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Secretary of Defense Leon Panetta told a Senate committee on Wednesday that the US would “seek permission” from international organizations before committing the military to war. He also made it clear that the Obama administration does not feel it necessary to “inform” Congress or get their authorization for military action.
The secretary was responding to a question about potential US military action in Syria — a pertinent query since President Obama recently authorized the Pentagon to look at what kind of missions our intervention in Syria might require.
The prospect of some kind of international response to the massacres in Syria is growing as several countries are calling for arming the Free Syrian Army (FSA) and there has been talk of forcing the issue of humanitarian aid to alleviate the suffering of the Syrian people in Homs and other flashpoints of the rebellion. And as refugees flee from Homs, overburdening Lebanon and Turkey, tales are being told of the horrific attacks made by President Bashar Assad’s troops on civilian enclaves and the atrocities committed by by the dreaded Shabiha militia.
Several high profile defections – both military and civilian government officials — have given a boost to the FSA as well as the civilian opposition, the Syrian National Council, who is still trying to get organized. Indeed, the inability of the opposition to present a united front, as well as uncertainty surrounding the makeup of the FSA has made the rest of the world cautious about giving arms and other support to the rebel cause.
This was the basis of questions directed at Secretary Panetta at the Senate hearing; how would the Obama administration go about fulfilling its obligation under the War Powers Act? In a testy exchange, Senator Jeff Sessions asked Panetta, “We spend our time worrying about the U.N., the Arab League, NATO and too little time, in my opinion, worrying about the elected representatives of the United States. As you go forward, will you consult with the United States Congress?”
Panetta’s response surprised many on the committee: “You know, our goal would be to seek international permission. And we would come to the Congress and inform you and determine how best to approach this, whether or not we would want to get permission from the Congress.”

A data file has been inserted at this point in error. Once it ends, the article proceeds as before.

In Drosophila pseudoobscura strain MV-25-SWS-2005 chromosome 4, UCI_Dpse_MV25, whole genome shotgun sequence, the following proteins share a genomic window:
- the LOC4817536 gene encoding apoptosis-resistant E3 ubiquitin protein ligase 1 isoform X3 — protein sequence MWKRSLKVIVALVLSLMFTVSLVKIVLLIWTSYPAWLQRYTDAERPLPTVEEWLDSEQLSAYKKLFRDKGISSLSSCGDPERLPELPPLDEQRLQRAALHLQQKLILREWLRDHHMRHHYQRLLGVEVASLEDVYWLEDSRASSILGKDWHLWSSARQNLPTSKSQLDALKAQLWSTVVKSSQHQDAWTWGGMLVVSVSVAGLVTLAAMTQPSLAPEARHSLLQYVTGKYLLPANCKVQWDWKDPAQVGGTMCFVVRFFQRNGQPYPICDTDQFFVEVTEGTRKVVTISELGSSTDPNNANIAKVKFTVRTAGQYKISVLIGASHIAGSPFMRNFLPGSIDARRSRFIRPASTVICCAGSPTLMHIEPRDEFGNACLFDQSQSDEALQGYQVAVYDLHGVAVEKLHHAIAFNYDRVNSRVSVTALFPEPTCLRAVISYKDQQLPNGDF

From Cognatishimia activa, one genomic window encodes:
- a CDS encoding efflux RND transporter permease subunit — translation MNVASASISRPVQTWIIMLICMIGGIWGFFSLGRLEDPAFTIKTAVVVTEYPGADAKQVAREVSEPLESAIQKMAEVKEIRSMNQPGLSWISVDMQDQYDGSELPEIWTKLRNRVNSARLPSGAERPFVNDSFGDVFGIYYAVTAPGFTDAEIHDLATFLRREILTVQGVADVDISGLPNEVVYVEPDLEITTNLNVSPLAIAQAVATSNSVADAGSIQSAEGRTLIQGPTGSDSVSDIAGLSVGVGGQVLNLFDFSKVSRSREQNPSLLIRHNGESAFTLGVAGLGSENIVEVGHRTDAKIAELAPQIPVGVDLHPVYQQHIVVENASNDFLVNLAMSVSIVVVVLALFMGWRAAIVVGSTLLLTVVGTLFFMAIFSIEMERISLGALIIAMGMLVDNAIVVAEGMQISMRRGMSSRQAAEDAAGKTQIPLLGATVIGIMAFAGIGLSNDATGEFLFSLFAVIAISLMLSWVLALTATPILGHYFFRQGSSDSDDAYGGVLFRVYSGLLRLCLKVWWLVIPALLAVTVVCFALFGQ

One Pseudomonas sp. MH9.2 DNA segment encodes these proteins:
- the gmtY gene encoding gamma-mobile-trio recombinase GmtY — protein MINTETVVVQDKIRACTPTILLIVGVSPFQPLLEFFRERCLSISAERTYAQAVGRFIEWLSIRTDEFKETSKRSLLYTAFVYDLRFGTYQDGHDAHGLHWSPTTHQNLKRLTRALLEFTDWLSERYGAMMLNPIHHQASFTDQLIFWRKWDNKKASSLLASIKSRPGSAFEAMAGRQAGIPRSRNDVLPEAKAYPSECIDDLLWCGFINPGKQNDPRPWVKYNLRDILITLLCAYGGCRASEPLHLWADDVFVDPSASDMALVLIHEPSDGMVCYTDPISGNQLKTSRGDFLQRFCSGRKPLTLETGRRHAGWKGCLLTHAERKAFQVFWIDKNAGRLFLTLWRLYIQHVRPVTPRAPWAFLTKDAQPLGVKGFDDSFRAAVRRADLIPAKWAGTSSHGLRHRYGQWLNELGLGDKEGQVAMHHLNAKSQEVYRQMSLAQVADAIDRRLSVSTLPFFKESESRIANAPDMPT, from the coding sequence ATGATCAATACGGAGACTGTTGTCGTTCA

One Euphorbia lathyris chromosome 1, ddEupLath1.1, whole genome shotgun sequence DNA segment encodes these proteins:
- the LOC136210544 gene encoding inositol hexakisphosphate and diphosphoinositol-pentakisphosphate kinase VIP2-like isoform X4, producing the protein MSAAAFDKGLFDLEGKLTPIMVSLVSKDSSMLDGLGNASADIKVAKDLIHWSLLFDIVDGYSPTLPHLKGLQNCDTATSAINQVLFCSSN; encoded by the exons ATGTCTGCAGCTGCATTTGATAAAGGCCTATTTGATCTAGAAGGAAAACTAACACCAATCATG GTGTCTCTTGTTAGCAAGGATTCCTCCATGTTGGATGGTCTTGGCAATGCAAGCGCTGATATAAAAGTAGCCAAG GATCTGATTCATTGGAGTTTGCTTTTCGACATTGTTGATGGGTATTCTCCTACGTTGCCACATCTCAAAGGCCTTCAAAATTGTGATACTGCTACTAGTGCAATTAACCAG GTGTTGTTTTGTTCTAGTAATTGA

Sessions gave Panetta several opportunities to clarify his remarks, but each time he was asked about informing Congress or getting their authorization for military action, he reiterated his position that the US couldn’t go to war unless it received some kind of mandate from the international community and, even more shockingly, that the White House was under no obligation to get the permission of Congress.
Democrat Carl Levin tried to give Panetta a chance to walk back his statement about the US needing permission to commit our troops. “I don’t think the word permission is appropriate even in that context. By the way, I think what — you really corrected it when you said a legal basis in international law would help you achieve an international coalition.” Panetta responded, “That’s correct” — but it wasn’t. The Secretary never clarified his statement and stuck to his original premise.
An unidentified spokesman at the Pentagon tried to undo the damage: “He was re-emphasizing the need for an international mandate. We are not ceding U.S. decision-making authority to some foreign body,” he said. That’s a relief to hear but it doesn’t change the fact that given several opportunities to alter his position, Panetta insisted that the US needed an “international mandate” to go to war.
Just as troubling was the notion that the administration doesn’t feel the need to inform, or get authorization for war, from Congress. Senator Sessions spoke for many on the committee when he said Panetta’s comments were “very revealing of the mindset” of the administration and that Panetta didn’t seem to understand that his comments went against the fundamentals of our government. The administration already violated the law when, during the Libyan campaign, the president refused to seek congressional approval for continued US participation in the international coalition. This despite the fact that the War Powers Act stipulates that if US troops are committed for more than 60 days, the president must get the permission of Congress.
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